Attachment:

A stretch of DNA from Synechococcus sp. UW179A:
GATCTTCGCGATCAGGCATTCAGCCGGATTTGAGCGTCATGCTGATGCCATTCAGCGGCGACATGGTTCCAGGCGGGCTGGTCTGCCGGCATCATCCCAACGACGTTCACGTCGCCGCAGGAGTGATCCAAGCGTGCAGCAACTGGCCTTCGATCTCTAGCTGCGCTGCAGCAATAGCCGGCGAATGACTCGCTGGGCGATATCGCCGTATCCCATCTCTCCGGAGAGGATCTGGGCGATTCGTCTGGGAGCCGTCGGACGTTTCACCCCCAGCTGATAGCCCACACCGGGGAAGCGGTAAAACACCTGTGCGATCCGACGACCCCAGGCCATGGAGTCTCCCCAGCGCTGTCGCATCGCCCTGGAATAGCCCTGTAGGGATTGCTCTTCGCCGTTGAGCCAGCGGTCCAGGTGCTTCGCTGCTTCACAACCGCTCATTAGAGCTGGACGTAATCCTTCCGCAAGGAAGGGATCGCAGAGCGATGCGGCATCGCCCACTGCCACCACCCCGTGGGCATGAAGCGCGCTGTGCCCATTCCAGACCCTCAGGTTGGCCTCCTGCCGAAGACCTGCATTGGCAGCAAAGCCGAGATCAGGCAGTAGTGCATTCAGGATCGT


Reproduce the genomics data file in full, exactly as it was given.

A stretch of DNA from Synechococcus sp. UW179A:
GATCTTCGCGATCAGGCATTCAGCCGGATTTGAGCGTCATGCTGATGCCATTCAGCGGCGACATGGTTCCAGGCGGGCTGGTCTGCCGGCATCATCCCAACGACGTTCACGTCGCCGCAGGAGTGATCCAAGCGTGCAGCAACTGGCCTTCGATCTCTAGCTGCGCTGCAGCAATAGCCGGCGAATGACTCGCTGGGCGATATCGCCGTATCCCATCTCTCCGGAGAGGATCTGGGCGATTCGTCTGGGAGCCGTCGGACGTTTCACCCCCAGCTGATAGCCCACACCGGGGAAGCGGTAAAACACCTGTGCGATCCGACGACCCCAGGCCATGGAGTCTCCCCAGCGCTGTCGCATCGCCCTGGAATAGCCCTGTAGGGATTGCTCTTCGCCGTTGAGCCAGCGGTCCAGGTGCTTCGCTGCTTCACAACCGCTCATTAGAGCTGGACGTAATCCTTCCGCAAGGAAGGGATCGCAGAGCGATGCGGCATCGCCCACTGCCACCACCCCGTGGGCATGAAGCGCGCTGTGCCCATTCCAGACCCTCAGGTTGGCCTCCTGCCGAAGACCTGCATTGGCAGCAAAGCCGAGATCAGGCAGTAGTGCATTCAGGATCGT